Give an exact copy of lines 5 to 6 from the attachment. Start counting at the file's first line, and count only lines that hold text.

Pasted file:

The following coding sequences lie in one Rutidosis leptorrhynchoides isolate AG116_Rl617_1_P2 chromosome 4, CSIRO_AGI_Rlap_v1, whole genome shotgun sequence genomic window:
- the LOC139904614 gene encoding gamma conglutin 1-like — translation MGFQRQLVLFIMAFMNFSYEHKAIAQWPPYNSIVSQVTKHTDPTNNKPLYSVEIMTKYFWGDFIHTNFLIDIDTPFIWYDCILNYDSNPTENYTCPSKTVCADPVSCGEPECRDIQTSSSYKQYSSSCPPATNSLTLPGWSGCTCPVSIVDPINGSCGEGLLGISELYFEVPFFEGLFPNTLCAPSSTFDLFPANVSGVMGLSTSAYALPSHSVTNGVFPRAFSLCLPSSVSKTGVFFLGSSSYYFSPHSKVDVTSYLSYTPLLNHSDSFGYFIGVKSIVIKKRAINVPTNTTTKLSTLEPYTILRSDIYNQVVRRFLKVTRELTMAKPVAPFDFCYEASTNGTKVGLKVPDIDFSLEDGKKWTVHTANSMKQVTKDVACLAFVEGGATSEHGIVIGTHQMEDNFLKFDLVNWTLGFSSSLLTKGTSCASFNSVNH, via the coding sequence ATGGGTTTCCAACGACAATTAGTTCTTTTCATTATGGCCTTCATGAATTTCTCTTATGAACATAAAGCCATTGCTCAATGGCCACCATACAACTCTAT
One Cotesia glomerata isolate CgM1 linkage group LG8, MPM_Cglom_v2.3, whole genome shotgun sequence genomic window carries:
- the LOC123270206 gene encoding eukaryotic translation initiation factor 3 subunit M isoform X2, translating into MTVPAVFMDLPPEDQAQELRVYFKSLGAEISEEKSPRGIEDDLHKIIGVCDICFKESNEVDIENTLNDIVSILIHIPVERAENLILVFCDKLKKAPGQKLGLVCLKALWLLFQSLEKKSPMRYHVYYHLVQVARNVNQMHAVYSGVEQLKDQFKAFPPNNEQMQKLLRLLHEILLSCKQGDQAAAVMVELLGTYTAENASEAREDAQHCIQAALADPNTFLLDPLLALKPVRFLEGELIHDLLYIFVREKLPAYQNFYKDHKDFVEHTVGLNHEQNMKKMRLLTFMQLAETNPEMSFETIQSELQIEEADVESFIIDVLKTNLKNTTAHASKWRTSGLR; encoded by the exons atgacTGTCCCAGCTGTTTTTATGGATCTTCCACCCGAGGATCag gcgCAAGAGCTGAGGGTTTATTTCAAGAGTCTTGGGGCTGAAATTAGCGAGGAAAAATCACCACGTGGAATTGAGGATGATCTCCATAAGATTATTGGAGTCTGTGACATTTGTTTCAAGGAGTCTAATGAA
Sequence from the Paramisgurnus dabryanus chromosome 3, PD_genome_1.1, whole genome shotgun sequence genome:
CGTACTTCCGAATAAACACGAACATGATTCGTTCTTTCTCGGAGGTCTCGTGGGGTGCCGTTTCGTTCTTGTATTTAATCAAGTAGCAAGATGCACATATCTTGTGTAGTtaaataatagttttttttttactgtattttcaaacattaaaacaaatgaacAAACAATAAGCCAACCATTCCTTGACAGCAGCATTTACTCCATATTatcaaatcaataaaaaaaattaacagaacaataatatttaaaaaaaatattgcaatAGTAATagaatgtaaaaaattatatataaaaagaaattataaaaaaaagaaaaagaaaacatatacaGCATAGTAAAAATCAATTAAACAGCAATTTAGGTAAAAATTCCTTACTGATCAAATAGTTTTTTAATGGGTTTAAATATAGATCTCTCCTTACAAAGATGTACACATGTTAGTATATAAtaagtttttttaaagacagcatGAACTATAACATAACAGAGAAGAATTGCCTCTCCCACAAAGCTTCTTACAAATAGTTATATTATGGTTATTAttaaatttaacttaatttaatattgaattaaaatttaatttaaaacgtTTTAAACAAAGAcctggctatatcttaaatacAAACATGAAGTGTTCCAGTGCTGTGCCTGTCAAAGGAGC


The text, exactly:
Sequence from the Paramisgurnus dabryanus chromosome 3, PD_genome_1.1, whole genome shotgun sequence genome:
CGTACTTCCGAATAAACACGAACATGATTCGTTCTTTCTCGGAGGTCTCGTGGGGTGCCGTTTCGTTCTTGTATTTAATCAAGTAGCAAGATGCACATATCTTGTGTAGTtaaataatagttttttttttactgtattttcaaacattaaaacaaatgaacAAACAATAAGCCAACCATTCCTTGACAGCAGCATTTACTCCATATTatcaaatcaataaaaaaaattaacagaacaataatatttaaaaaaaatattgcaatAGTAATagaatgtaaaaaattatatataaaaagaaattataaaaaaaagaaaaagaaaacatatacaGCATAGTAAAAATCAATTAAACAGCAATTTAGGTAAAAATTCCTTACTGATCAAATAGTTTTTTAATGGGTTTAAATATAGATCTCTCCTTACAAAGATGTACACATGTTAGTATATAAtaagtttttttaaagacagcatGAACTATAACATAACAGAGAAGAATTGCCTCTCCCACAAAGCTTCTTACAAATAGTTATATTATGGTTATTAttaaatttaacttaatttaatattgaattaaaatttaatttaaaacgtTTTAAACAAAGAcctggctatatcttaaatacAAACATGAAGTGTTCCAGTGCTGTGCCTGTCAAAGGAGC